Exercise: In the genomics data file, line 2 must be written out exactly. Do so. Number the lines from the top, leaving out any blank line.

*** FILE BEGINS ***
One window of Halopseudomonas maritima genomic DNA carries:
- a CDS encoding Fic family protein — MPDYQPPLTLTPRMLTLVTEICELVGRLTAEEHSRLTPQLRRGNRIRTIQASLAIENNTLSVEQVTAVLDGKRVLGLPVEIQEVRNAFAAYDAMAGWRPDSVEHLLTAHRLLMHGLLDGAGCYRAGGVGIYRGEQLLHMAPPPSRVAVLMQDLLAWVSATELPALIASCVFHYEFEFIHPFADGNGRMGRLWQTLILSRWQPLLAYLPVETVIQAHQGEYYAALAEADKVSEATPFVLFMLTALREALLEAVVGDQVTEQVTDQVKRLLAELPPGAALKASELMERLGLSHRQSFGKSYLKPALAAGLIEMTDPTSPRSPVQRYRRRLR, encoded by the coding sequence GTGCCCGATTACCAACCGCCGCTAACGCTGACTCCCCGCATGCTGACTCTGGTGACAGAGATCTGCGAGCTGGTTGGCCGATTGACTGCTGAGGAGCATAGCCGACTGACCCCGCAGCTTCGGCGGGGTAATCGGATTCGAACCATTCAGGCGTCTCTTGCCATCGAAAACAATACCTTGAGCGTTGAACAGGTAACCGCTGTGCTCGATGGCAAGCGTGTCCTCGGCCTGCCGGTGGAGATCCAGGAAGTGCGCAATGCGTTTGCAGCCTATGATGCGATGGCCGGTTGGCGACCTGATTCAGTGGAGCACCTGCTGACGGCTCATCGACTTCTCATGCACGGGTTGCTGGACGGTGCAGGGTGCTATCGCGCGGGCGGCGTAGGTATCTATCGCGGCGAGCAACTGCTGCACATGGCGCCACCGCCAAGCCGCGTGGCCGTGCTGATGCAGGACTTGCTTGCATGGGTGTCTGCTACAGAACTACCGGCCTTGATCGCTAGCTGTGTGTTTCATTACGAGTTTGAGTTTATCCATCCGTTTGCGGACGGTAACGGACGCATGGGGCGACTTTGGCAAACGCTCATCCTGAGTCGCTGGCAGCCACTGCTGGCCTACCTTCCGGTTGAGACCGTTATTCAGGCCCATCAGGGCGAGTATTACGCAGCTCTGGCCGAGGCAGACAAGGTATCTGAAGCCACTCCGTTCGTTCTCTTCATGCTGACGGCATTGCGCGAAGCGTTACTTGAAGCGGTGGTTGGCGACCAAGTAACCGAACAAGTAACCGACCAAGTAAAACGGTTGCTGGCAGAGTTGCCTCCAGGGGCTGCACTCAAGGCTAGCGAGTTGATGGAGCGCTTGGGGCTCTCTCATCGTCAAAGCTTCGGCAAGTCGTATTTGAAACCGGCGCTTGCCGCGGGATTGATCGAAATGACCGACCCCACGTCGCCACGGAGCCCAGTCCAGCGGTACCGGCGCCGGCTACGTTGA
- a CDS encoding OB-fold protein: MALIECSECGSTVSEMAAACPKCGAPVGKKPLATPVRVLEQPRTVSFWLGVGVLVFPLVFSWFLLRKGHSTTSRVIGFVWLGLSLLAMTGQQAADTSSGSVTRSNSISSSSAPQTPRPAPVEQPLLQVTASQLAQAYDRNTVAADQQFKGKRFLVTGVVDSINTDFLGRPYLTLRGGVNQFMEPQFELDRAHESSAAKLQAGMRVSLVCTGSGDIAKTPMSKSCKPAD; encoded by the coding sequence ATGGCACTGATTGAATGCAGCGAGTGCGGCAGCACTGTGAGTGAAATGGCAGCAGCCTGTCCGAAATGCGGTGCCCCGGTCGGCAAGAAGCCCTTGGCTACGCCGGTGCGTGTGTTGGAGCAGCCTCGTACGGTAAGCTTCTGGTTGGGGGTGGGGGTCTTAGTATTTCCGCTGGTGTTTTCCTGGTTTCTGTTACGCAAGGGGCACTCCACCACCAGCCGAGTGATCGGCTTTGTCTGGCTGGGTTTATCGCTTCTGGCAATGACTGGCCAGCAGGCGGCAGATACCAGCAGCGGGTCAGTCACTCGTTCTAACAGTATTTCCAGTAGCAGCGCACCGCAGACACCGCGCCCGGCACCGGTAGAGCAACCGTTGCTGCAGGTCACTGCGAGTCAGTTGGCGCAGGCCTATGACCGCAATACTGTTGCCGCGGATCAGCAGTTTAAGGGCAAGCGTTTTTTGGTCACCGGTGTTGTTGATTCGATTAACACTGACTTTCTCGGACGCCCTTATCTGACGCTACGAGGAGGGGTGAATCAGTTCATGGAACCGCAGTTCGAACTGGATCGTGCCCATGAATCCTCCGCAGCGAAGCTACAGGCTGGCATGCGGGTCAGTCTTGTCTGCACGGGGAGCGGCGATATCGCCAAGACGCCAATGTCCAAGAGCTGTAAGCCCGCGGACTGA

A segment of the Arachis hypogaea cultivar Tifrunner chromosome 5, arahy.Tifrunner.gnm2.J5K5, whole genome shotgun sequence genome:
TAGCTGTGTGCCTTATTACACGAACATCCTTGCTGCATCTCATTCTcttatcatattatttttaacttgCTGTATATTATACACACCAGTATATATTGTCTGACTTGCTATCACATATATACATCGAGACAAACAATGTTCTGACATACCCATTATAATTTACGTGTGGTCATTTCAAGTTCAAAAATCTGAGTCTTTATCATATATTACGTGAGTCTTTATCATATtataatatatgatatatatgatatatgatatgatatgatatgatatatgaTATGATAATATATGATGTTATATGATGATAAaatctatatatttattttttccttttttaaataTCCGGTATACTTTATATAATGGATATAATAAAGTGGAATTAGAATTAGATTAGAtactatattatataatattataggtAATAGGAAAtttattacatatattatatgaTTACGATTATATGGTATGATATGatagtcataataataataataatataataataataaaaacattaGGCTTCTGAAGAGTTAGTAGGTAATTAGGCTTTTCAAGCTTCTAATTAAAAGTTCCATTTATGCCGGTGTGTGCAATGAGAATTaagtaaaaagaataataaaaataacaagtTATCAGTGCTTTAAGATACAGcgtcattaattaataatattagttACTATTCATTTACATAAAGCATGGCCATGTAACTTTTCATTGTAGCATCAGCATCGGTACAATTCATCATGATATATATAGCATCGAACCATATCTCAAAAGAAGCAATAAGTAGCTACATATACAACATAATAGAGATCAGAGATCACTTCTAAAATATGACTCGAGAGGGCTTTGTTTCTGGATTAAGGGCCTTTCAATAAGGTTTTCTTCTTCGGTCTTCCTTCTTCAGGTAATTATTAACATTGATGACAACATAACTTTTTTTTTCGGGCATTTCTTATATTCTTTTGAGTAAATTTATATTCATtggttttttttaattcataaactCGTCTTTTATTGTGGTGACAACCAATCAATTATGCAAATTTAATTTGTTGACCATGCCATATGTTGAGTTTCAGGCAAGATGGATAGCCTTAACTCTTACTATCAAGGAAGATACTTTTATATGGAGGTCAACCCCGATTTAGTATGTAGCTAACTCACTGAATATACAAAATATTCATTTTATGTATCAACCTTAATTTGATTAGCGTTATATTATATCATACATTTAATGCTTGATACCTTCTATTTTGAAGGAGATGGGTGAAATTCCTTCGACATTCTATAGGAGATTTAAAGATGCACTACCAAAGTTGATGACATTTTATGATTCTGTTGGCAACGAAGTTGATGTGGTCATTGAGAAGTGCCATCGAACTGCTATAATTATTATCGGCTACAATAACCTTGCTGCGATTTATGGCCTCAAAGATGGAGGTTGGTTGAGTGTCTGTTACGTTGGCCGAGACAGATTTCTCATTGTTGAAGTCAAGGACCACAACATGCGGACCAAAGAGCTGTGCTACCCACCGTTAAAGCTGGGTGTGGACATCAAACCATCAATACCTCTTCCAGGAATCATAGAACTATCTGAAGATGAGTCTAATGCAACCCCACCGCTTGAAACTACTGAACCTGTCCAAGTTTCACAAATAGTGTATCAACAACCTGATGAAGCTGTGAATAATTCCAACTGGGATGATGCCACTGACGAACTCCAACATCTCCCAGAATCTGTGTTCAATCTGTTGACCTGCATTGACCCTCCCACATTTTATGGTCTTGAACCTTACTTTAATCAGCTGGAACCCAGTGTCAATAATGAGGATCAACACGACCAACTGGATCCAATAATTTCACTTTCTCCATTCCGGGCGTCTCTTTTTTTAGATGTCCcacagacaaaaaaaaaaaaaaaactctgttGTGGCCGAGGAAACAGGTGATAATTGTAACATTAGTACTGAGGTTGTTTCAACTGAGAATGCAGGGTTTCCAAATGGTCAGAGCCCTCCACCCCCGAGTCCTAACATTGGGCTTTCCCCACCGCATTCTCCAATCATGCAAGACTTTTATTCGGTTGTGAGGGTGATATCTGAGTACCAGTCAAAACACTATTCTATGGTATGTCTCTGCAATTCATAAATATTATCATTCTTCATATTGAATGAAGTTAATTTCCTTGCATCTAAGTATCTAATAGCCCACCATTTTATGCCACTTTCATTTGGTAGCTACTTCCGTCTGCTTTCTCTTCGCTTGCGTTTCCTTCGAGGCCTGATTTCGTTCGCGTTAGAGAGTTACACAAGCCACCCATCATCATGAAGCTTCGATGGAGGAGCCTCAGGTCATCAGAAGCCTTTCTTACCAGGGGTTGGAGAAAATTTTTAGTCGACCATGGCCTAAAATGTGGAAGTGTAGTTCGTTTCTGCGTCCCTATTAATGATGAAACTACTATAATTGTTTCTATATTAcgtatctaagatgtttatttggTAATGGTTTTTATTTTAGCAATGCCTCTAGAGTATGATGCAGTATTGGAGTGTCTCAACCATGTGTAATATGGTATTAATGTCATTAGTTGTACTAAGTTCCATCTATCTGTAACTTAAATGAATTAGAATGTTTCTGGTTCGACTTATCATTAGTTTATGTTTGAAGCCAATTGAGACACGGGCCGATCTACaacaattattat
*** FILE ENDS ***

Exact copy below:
- a CDS encoding Fic family protein — MPDYQPPLTLTPRMLTLVTEICELVGRLTAEEHSRLTPQLRRGNRIRTIQASLAIENNTLSVEQVTAVLDGKRVLGLPVEIQEVRNAFAAYDAMAGWRPDSVEHLLTAHRLLMHGLLDGAGCYRAGGVGIYRGEQLLHMAPPPSRVAVLMQDLLAWVSATELPALIASCVFHYEFEFIHPFADGNGRMGRLWQTLILSRWQPLLAYLPVETVIQAHQGEYYAALAEADKVSEATPFVLFMLTALREALLEAVVGDQVTEQVTDQVKRLLAELPPGAALKASELMERLGLSHRQSFGKSYLKPALAAGLIEMTDPTSPRSPVQRYRRRLR, encoded by the coding sequence GTGCCCGATTACCAACCGCCGCTAACGCTGACTCCCCGCATGCTGACTCTGGTGACAGAGATCTGCGAGCTGGTTGGCCGATTGACTGCTGAGGAGCATAGCCGACTGACCCCGCAGCTTCGGCGGGGTAATCGGATTCGAACCATTCAGGCGTCTCTTGCCATCGAAAACAATACCTTGAGCGTTGAACAGGTAACCGCTGTGCTCGATGGCAAGCGTGTCCTCGGCCTGCCGGTGGAGATCCAGGAAGTGCGCAATGCGTTTGCAGCCTATGATGCGATGGCCGGTTGGCGACCTGATTCAGTGGAGCACCTGCTGACGGCTCATCGACTTCTCATGCACGGGTTGCTGGACGGTGCAGGGTGCTATCGCGCGGGCGGCGTAGGTATCTATCGCGGCGAGCAACTGCTGCACATGGCGCCACCGCCAAGCCGCGTGGCCGTGCTGATGCAGGACTTGCTTGCATGGGTGTCTGCTACAGAACTACCGGCCTTGATCGCTAGCTGTGTGTTTCATTACGAGTTTGAGTTTATCCATCCGTTTGCGGACGGTAACGGACGCATGGGGCGACTTTGGCAAACGCTCATCCTGAGTCGCTGGCAGCCACTGCTGGCCTACCTTCCGGTTGAGACCGTTATTCAGGCCCATCAGGGCGAGTATTACGCAGCTCTGGCCGAGGCAGACAAGGTATCTGAAGCCACTCCGTTCGTTCTCTTCATGCTGACGGCATTGCGCGAAGCGTTACTTGAAGCGGTGGTTGGCGACCAAGTAACCGAACAAGTAACCGACCAAGTAAAACGGTTGCTGGCAGAGTTGCCTCCAGGGGCTGCACTCAAGGCTAGCGAGTTGATGGAGCGCTTGGGGCTCTCTCATCGTCAAAGCTTCGGCAAGTCGTATTTGAAACCGGCGCTTGCCGCGGGATTGATCGAAATGACCGACCCCACGTCGCCACGGAGCCCAGTCCAGCGGTACCGGCGCCGGCTACGTTGA